By Lane Wade
Cohesion, leadership, and a whole lotta teamwork.
These are the characteristics needed for the Ryerson women’s basketball team to get back into playoff form next season.
Although the women failed to make it into March Madness, in the battle of the sexes, they topped their male counterparts, who went on a 22-game losing streak.
This year, the women’s team finished with nine wins and 15 losses, good enough for sixth place overall in the OUA East division, four points behind York Lions and 16 points behind Queen’s Gaels. The first place Ottawa Gee Gees went on to win the division with 34 points, and are now headed to the Canadian Interuniversity Sport championships on March 11-14 in Winnipeg to face the western division winners Brock Badgers or Laurier Golden Hawks, who play tonight.
Ryerson coach Sandra Pothier, in her 12th consecutive season with the Rams, said that the squad was hampered by the early loss of their star forward, six-foot Amanda Redhead, a first-year public administration student who fractured her forearm in late November. However, the coach was still optimistic about the Rams’ chances even without Redhead.
“She was one of our leading rebounders and brought incredible intensity to our practices — the goal of the team before her injury was to win the league, but afterwards, well, our hope was still to get in the playoffs.”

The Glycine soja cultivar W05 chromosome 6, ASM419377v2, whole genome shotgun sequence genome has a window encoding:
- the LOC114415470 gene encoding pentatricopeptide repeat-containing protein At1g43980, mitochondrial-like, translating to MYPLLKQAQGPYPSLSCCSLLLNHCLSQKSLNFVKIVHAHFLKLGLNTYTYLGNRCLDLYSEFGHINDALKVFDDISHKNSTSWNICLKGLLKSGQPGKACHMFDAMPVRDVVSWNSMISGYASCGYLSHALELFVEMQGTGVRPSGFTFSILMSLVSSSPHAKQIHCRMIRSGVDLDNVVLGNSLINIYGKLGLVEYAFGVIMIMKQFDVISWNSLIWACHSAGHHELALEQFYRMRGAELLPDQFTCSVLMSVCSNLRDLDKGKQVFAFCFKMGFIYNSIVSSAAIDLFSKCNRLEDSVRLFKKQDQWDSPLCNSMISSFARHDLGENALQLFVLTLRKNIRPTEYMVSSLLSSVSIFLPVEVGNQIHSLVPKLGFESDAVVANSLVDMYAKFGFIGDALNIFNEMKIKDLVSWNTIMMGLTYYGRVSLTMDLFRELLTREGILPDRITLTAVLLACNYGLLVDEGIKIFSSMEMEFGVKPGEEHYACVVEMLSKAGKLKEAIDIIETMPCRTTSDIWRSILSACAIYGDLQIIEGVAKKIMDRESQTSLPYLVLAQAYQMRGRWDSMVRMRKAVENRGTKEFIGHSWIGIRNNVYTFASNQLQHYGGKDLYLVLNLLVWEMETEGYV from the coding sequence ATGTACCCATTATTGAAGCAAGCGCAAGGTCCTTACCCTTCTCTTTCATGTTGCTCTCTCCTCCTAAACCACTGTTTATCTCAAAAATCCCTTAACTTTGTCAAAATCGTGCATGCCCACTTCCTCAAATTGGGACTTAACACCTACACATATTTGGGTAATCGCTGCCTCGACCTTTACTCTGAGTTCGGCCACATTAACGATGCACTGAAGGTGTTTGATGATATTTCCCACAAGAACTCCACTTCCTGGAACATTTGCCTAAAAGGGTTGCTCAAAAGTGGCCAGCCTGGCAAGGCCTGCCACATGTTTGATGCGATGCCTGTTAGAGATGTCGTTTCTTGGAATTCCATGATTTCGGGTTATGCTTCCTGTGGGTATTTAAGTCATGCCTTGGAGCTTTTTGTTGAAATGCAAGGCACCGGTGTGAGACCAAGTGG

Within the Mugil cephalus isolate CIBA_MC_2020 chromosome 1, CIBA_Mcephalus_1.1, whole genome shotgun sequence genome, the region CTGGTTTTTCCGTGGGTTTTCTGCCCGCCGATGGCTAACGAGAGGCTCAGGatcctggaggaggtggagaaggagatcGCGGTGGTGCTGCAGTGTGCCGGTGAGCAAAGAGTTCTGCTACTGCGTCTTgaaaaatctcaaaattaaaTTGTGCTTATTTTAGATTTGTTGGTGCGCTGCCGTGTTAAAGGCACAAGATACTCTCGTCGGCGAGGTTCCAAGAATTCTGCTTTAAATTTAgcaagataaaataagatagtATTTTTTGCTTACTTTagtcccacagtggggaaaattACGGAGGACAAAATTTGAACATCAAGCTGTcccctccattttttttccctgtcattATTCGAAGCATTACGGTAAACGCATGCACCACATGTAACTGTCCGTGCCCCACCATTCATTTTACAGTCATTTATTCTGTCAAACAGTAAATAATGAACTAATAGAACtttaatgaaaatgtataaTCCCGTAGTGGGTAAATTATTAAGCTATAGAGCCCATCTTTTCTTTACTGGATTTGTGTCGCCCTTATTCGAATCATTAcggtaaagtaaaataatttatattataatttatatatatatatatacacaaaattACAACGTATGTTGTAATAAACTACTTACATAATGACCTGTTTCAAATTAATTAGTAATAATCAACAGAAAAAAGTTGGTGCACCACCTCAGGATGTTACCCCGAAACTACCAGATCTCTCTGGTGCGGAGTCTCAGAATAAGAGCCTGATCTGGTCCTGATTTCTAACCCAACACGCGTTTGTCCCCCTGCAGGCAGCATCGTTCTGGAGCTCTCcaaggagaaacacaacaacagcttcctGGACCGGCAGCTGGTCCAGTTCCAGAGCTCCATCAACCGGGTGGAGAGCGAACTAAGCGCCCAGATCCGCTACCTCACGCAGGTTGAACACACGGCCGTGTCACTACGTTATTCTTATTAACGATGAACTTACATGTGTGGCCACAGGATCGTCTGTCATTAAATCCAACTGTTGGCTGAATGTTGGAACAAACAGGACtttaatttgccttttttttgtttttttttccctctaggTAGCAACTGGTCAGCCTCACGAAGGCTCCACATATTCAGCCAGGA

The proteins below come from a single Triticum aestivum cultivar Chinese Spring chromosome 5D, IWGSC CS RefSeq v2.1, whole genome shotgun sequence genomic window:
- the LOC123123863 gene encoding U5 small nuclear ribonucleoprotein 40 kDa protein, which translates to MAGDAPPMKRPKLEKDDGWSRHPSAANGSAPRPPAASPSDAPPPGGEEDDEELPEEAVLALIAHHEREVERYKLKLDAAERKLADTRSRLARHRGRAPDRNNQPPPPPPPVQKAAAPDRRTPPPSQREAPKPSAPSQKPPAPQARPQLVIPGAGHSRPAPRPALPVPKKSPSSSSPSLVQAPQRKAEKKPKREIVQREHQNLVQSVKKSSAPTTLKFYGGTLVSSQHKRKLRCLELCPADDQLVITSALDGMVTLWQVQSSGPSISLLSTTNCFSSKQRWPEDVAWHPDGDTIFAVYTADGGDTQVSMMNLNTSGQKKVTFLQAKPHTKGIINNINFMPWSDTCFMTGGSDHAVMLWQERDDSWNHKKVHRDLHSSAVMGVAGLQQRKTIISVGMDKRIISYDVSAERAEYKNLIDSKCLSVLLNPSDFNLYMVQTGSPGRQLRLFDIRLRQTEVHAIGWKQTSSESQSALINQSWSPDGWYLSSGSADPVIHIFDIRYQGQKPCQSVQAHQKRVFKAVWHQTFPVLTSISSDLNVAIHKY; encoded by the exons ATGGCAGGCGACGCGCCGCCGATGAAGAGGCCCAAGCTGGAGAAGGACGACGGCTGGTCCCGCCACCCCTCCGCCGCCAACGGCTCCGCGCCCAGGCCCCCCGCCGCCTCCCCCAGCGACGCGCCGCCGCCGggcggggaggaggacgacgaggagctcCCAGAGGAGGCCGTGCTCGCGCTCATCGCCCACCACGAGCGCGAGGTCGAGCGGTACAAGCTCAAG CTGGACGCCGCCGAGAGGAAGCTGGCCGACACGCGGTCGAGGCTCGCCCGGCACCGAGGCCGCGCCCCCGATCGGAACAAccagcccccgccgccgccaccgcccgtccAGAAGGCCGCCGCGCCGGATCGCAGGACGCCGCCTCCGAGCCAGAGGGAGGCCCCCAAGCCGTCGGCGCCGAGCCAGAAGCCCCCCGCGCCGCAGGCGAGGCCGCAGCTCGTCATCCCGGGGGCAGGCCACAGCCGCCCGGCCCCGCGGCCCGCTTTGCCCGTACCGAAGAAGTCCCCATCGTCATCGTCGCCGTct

Team captain Ashley Keohan, a fourth-year accounting student and point guard, said that another reason for the sixth place showing may be due to the overwhelming youth of the team, as 10 out of 13 players were first or second year students.
“It’s hard for girls that have only been in the league for a couple of years to come in and take a leadership position. For them it’s a lot of pressure, especially when they’re getting so much playing time,” said Keohan.
However, she also pointed to several highlights of the year, including a late season win over Ottawa and the courageous performance of second-year nursing student Justine Navarro.
“Justine in particular took on a new role in the team and had a good attitude and confidence in herself. She took on the point guard role even though she was a second-year player so it shows a lot of determination. She’s going to be an excellent player to watch in the next couple years,” said Keohan.
Despite this year’s sense of disappointment, coach Pothier has a positive vibe about the prospects for next year, and mentions that Redhead should be back in action in September.
“She’s worked hard at rehabbing her fractured radius and ulna… in my opinion, she should easily be an all-star in OUA East and she could lead the entire league in rebounds — she’s a double digit scorer.”
Captain Keohan will not be returning, but says that if young players can show more leadership and if the team can capitalize on cohesiveness and unity, then a playoff berth next year is more than just a possibility.
“The girls are very talented — we have a good talent base. If they can come together and play as a unit then they’ll definitely get into the playoffs. But if they continue playing individually , it’s going to be really hard for them to win and achieve.”